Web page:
The Use of 3D Contrast-Enhanced CT Reconstructions to Project Images of Vascular Rings and Coarctation of the Aorta

    ECHOCARDIOGRAPHY, Issue 1 2009
    Thomas G. Di Sessa M.D.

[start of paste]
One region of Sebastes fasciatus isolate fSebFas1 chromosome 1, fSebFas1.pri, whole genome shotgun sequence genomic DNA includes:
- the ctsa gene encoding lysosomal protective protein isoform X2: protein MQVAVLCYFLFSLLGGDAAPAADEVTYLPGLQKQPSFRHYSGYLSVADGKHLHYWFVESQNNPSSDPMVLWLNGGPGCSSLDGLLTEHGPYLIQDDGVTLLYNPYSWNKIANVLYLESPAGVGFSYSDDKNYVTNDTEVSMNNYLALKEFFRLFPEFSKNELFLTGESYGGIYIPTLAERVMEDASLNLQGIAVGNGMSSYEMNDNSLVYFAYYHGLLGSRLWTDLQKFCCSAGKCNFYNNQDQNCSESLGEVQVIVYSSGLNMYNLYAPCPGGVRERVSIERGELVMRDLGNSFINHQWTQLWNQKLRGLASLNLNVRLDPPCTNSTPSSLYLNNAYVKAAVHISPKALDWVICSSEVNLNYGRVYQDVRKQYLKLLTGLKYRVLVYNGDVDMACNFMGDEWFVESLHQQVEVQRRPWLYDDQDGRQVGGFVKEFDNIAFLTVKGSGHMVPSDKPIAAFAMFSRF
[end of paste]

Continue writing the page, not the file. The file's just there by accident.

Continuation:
Background: Aortic arch and pulmonary artery anomalies make up a group of vascular structures that have complex three-dimensional (3D) shapes. Tortuosity as well as hypoplasia or atresia of segments of the aortic arch or pulmonary artery makes the conventional two-dimensional (2D) imaging difficult. Methods: Nine patients with native coarctation or recoarctation and 4 patients with a vascular ring had a CT scan as a part of their clinical evaluation. There were 7 males. The mean age was 11.7 years. (range 19 days to 29 years) The mean weight was 22.7 kg (range 3.3,139.0 kg). The dicom data from contrast CT scans were converted by the Amira software package into a 3D image. The areas of interest were selected. The images were then projected in 3D on a standard video monitor and could be rotated 360° in any dimension. Results: Adequate CT scans and 3D reconstructions were obtained in 12 of 13 patients. There were 85,1,044 slices obtained in the adequate studies. We could not reconstruct a 3D image from a patient's CT scan that had only 22 slices. The anatomy defined by 3D was compared to 2D CT imaging and confirmed by cardiac catheterization or direct visualization in the operating room in the 12 patients with adequate 3D reconstructions. In 5 of 12 patients, 3D reconstructions provided valuable spatial information not observed in the conventional 2D scans. Conclusion: We believe that 3D reconstruction of contrast-enhanced CT scans of these complex structures provides additional valuable information that is helpful in the decision-making process. [source]